Alex (Winslow Fegley) was a weird kid who loves writing scary stories. However, one night at his birthday party, Alex decided that he was going to burn his writings. Before he is able to do that, Alex gets snatched and wound up inside an apartment that he was unable to leave. Soon, he was approached by Natacha (Krysten Ritter), a witch who was ready to kill Alex unless he could provide something that was worthwhile. When she found out that Alex wrote scary stories, she allowed him to live, but only if he told her a story every night.

Alex meets another kid in the apartment, Yasmin (Lidya Jewett), whose attitude kept her at arms length at first, but they begin to come together in an effort to find a way to escape.

This is a fun film, which included some exceptional scares. The scares would be intense for the younger viewers and still provide good mood for adults. Nightbooks appeals to both adults and kids and that is very important to the success of the film.

I love Krysten Ritter. She was a fantastic Jessica Jones, the Netflix Marvel series, and she was wonderfully wicked in this movie. The kids in the movie are excellent as well. Winslow Fegley and Lidya Jewett had some great chemistry with each other and did an amazing job with the frightening moments of the story. Winslow Fegley does an admirable job as your lead protagonist and keeps everything working well.

One of my favorite parts of this film is the time when Alex was telling the stories from his nightbooks to Natacha and the story would be visualized on the screen with this cool background design and characters whose voices were all Alex. It felt as if it were an animated interlude, but without the actual animation. I thought these stories (titles included The Bindweed, The Playground) were remarkably well executed and provided a really engaging way to carry on the plot.

Nightbooks is a great deal of fun and features some enjoyable performances. The visuals are compelling and the story takes you in a way that you may not expect. It is a worthy addition to Netflix’s horror films for kids of 2021.

4.2 stars

Cry Macho

The latest Clint Eastwood directed film takes the former Western star back to his roots in a heart filled Western that has some moments, but suffers from one major problem.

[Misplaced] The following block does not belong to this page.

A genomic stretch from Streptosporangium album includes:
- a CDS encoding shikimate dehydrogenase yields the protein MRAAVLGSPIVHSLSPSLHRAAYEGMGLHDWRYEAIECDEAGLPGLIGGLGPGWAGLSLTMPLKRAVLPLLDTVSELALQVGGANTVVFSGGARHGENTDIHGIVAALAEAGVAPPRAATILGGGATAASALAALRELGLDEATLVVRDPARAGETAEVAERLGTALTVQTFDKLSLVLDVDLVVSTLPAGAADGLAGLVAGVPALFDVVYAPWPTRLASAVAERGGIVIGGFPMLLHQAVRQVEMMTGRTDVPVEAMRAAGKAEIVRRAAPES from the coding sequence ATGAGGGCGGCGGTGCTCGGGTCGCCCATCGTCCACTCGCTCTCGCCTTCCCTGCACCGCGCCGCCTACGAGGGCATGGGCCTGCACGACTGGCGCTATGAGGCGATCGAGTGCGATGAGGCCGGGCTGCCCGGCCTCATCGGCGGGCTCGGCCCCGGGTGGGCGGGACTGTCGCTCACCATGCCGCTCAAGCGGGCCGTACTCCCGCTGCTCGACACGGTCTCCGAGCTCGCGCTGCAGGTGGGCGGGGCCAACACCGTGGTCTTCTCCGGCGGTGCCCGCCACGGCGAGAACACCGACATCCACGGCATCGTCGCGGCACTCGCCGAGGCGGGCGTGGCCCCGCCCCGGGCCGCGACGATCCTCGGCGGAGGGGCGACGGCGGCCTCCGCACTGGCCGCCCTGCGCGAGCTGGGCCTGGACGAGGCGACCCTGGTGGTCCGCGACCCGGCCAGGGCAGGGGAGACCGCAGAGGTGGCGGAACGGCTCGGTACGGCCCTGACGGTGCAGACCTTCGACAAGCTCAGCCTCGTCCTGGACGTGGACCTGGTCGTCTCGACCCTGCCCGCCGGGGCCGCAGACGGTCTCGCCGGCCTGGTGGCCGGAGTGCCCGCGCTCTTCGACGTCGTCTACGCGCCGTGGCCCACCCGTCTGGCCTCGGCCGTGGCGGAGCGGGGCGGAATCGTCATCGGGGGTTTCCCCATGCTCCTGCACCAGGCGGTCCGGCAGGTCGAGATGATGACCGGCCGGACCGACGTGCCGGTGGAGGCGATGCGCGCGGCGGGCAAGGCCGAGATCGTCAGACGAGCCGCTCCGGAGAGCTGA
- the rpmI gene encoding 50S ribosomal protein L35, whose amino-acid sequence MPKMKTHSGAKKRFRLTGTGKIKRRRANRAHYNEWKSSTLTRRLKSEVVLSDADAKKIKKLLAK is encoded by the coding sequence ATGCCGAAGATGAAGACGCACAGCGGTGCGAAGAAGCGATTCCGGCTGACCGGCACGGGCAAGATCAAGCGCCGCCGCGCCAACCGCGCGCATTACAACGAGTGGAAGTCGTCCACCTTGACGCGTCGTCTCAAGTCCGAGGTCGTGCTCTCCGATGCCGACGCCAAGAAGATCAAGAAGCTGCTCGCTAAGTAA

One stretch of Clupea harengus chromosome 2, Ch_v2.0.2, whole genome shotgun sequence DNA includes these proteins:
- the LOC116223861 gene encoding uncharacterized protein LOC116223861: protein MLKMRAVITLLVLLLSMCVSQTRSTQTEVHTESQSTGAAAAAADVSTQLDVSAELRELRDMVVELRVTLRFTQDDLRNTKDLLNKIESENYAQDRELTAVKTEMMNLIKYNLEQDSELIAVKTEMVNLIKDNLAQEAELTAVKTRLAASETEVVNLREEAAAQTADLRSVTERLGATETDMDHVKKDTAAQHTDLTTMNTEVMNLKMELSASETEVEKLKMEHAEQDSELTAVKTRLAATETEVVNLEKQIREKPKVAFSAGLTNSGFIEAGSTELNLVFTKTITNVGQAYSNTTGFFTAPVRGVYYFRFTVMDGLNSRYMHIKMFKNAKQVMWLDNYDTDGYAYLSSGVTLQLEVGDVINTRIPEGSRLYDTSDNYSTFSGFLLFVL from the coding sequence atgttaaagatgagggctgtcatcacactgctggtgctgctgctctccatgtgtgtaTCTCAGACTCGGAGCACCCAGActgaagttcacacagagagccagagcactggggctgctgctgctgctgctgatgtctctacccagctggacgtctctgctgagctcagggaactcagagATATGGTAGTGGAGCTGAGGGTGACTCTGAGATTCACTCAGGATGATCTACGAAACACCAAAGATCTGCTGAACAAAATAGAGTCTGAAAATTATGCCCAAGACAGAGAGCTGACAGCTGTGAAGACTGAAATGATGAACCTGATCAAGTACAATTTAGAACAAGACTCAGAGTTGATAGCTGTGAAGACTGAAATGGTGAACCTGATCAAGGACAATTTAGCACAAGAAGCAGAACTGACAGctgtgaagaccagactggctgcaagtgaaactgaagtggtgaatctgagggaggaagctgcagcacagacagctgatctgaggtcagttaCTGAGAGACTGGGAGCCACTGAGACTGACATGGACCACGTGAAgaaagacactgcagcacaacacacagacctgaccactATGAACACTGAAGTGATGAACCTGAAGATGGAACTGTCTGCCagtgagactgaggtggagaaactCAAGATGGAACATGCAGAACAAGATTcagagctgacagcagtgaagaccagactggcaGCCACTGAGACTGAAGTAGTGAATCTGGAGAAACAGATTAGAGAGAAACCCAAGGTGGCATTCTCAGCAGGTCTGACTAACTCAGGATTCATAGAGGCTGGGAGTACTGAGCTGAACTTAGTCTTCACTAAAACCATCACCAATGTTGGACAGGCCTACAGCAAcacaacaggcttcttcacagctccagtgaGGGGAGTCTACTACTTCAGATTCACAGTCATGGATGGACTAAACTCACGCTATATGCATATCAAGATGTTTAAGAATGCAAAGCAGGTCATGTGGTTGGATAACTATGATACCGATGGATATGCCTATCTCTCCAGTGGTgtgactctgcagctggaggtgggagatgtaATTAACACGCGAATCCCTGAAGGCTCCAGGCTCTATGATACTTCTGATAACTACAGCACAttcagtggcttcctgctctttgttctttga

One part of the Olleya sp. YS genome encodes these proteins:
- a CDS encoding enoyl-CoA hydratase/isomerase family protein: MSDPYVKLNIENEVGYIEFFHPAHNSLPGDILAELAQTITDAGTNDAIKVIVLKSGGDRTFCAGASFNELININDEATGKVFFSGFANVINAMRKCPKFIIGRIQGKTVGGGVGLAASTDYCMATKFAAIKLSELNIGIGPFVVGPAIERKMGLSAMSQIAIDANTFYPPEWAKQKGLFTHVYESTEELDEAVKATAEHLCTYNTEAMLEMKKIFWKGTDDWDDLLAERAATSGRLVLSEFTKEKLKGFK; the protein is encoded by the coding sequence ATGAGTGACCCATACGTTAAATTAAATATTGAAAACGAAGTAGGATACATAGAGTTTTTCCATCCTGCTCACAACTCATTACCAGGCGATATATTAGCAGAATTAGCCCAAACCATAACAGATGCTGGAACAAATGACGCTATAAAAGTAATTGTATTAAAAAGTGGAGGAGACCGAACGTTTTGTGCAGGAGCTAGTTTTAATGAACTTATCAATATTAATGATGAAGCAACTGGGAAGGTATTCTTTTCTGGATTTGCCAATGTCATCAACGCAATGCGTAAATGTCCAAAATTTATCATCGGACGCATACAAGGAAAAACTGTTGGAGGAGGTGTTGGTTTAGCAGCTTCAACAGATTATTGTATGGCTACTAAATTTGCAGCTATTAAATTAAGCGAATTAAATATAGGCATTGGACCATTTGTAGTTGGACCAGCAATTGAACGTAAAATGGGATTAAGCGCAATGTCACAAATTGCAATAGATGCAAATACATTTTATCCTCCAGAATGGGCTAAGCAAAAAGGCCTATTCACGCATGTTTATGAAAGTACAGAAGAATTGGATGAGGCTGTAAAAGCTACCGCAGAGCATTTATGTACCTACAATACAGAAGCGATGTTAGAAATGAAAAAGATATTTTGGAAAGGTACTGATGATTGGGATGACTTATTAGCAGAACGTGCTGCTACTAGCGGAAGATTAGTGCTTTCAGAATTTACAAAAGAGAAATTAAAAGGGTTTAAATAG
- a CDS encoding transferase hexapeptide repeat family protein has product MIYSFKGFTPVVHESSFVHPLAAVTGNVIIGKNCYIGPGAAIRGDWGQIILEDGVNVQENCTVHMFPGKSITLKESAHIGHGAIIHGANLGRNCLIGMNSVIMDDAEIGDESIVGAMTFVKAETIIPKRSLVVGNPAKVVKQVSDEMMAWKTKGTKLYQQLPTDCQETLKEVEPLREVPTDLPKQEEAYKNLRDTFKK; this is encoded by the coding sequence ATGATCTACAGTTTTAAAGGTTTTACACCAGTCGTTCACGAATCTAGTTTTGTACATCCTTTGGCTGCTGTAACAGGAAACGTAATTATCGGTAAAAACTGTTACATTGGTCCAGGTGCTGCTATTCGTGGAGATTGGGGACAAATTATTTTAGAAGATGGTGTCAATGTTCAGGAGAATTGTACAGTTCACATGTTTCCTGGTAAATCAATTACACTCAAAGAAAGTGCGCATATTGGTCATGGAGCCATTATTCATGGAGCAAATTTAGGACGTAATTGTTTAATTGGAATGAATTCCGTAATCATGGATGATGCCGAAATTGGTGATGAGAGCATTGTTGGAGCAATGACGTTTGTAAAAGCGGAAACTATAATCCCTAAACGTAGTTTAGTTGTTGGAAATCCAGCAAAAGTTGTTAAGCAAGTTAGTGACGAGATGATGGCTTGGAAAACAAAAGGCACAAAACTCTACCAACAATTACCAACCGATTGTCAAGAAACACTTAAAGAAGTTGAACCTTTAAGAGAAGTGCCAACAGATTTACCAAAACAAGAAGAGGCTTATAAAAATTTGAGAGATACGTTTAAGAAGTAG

Mike Milo was a former rodeo star and a broken down ranch hand/horse breeder. After he was fired by his boss Howard (Dwight Yoakam), Mike was not sure what was next. However, Howard approached Mike with a job. Go to Mexico and retrieve his 13-year old son, Rafo (Eduardo Minett), who was with his alcoholic mother. As Mike and Rafo traveled to the border, they bond and Mike tried to teach the young boy how to be a good man.

I’m not sure exactly how old Mike is supposed to be in the movie, but Clint Eastwood is 91 years old and shows every second of it. Meanwhile, the film keeps putting Mike into situations that a 91-year old man just can not handle. If this was 20 years earlier, or if the film starred an actor younger, it might not be as distracting, but the fact is, Eastwood just pulled me out of the film.

I mean, Rafo’s mother, Leta (Fernanda Urrejola) basically made a sexual advance on him. Mike met up with a younger Mexican woman Marta (Natalia Traven) who he started to have feeling for, though she looked about 40 years younger than him. He was breaking horses, in a hilarious scene where the camera is far away and then zooms in to see Clint slowly moving around as if he is on the horse. It always appeared as if he was driving 25 miles an hour. These were just a few of the moments that looked awkward because of the age of the actor not fitting what the plot needed him to do.